This past Saturday at the Wilshire Ebell Theater in L.A., the Wild Honey Foundation held a star-studded show honoring the classic power pop band, Big Star. Wild Honey Foundation has been throwing tribute concerts since 1994 to raise money for various charity organizations, and this show was done to promote the Autism Think Tank. Trunkworthy, a website which showcases underappreciated yet overachieving films, tv shows and music of our time, was the co-sponsor for the evening, which is appropriate because Big Star did not become widely appreciated until about the early ’90s, well after the band broke up and founding member Chris Bell had died at the age of 27. The driving musical force behind the evening though was Chris Stamey (originally of ’80s power pop greats, the dBs, and numerous solo projects) who had come up with the idea for a Big Star tribute concert three years earlier, wrote most of the musical arrangements and booked many of the performers. In the past, Stamey had performed with Alex Chilton, lead singer of Big Star, on solo projects as well as on various Big Star-related revival projects.
The evening was filled with amazing musicians reaching the heights of their talents. Audience members were filled with smiles as they swayed around and/or leaned against their friends shoulders versus the serious contemplative looks that crowds tend to have at sit down charity gatherings. The main band featured Jody Stephens—the only original member of Big Star still alive—on drums and some vocals, Chris Stamey on guitars, legendary alt-pop producer, musician Mitch Easter on guitars, and Jon Auer, co-founder of the Posies, on additional guitars (the Posies having had their own history of working hard to revive the Big Star legacy in the ’90s). While Mike Mills of R.E.M. made many appearances (including playing a basketball and a toy gun in Stamey’s various arrangements), the real star of the of the show was Auer’s fellow Posies co-founder Ken Stringfellow. Stringfellow perfectly channeled the voice of Chilton on many of the Big Star tracks, and was the perfect harmony when Pete Yorn performed a devestatingly beautiful version of Chris Bell’s I Am The Cosmo during the show’s encore.
Yorn’s cover might have been the best performance of the evening, but with so many good ones it’s hard to tell. Stringfellow started out the evening knocking off all socks with Feel, and two songs later Mills had everyone giggling during his rendition of In The Street as he pretended to smoke pot. Dean Wareham (Luna, Galaxie 500) and Susanna Hoffs (the Bangles) rendition of Femme Fatale was eerie and sexy, especially when Wareham, after giggling, went straight-faced to leer at Hoffs. It was hard to deny Jason Falkner’s pure rock ‘n’ roll swagger as he and Auer crushed their performance of Don’t Lie To Me or the Bangles’ joyousness when they played September Girls, which they’ve covered since their early days. The evening was filled with so much talent and celebration that you can’t really whittle it down to one highlight, you have to take the evening as a whole experience. That being said, the whole experience was made extra amazing from the string section, because damn did they support the hell out of performers like Aimee Mann, Tommy Keene and Brett Harris throughout the evening, as they were conducted by the inimitable composer, producer singer/songwriter, Van Dyke Parks.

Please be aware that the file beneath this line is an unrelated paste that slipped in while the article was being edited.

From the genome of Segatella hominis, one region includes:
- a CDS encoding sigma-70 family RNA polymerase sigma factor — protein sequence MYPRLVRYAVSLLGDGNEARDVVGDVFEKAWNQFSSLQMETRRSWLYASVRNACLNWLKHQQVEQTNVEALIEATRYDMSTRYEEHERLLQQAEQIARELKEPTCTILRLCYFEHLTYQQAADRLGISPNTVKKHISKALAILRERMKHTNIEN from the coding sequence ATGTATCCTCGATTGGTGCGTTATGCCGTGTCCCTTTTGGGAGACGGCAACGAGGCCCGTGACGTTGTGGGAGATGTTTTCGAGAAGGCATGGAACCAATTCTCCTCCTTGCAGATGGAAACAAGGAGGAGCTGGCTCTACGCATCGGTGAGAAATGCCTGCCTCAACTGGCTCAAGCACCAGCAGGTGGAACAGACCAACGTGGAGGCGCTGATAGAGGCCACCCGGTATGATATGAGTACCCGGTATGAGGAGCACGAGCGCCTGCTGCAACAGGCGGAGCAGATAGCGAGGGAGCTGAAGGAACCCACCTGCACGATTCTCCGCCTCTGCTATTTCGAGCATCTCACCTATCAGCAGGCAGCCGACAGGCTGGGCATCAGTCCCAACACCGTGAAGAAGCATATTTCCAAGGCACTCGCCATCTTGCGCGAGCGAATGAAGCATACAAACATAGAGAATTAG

While every performer was strong, the younger performers often seemed not to be able to hold their own as well. Although her voice was beautiful, Sarabeth Tucek seemed dull and lifeless, unable to engage the audience. Grouplove, although usually full of energy and life as they exude an intense confidence at their own shows, appeared nervous and intimidated as they seemed to go out of their way to let their fellow musicians take the lead. Skylar Gudasz and Django Haskins both had beautiful voices and held their own when taking on solo’s, but often got lost when performing alongside the more seasoned Mills and Stringfellow. One must note though how well Haskins led the ensemble in Holocaust, and he was also a wonderful emcee throughout, keeping his introductions short, sweet and to the point.
Most of the evening went off without a hitch. At one point when the performers where having trouble finding a guitar, Stringfellow made banter by pretending to start a joke: “Alex Chilton walks into a bar…” After which his compatriots joked about how often Alex drank when he was still alive. Jody Stephens’s love for Big Star was very apparent from the smiles he had on while drumming and the care in his voice when singing. His fellow performers joked by calling him an “Up and coming young talent.”
The show included a performances of Big Star’s two albums, #1 Record and Third/Sister Lovers, followed by an encore of various other songs from the band’s second album, Radio City as well as from Chilton and Bell’s solo careers. When the performers hit curfew they decided to keep playing anyway without the amps. So the evening concluded with Dan Wilson and Susanna Hoffs performing an acoustic version of I’m In Love With A Girl.
Photos by Annie Lesser.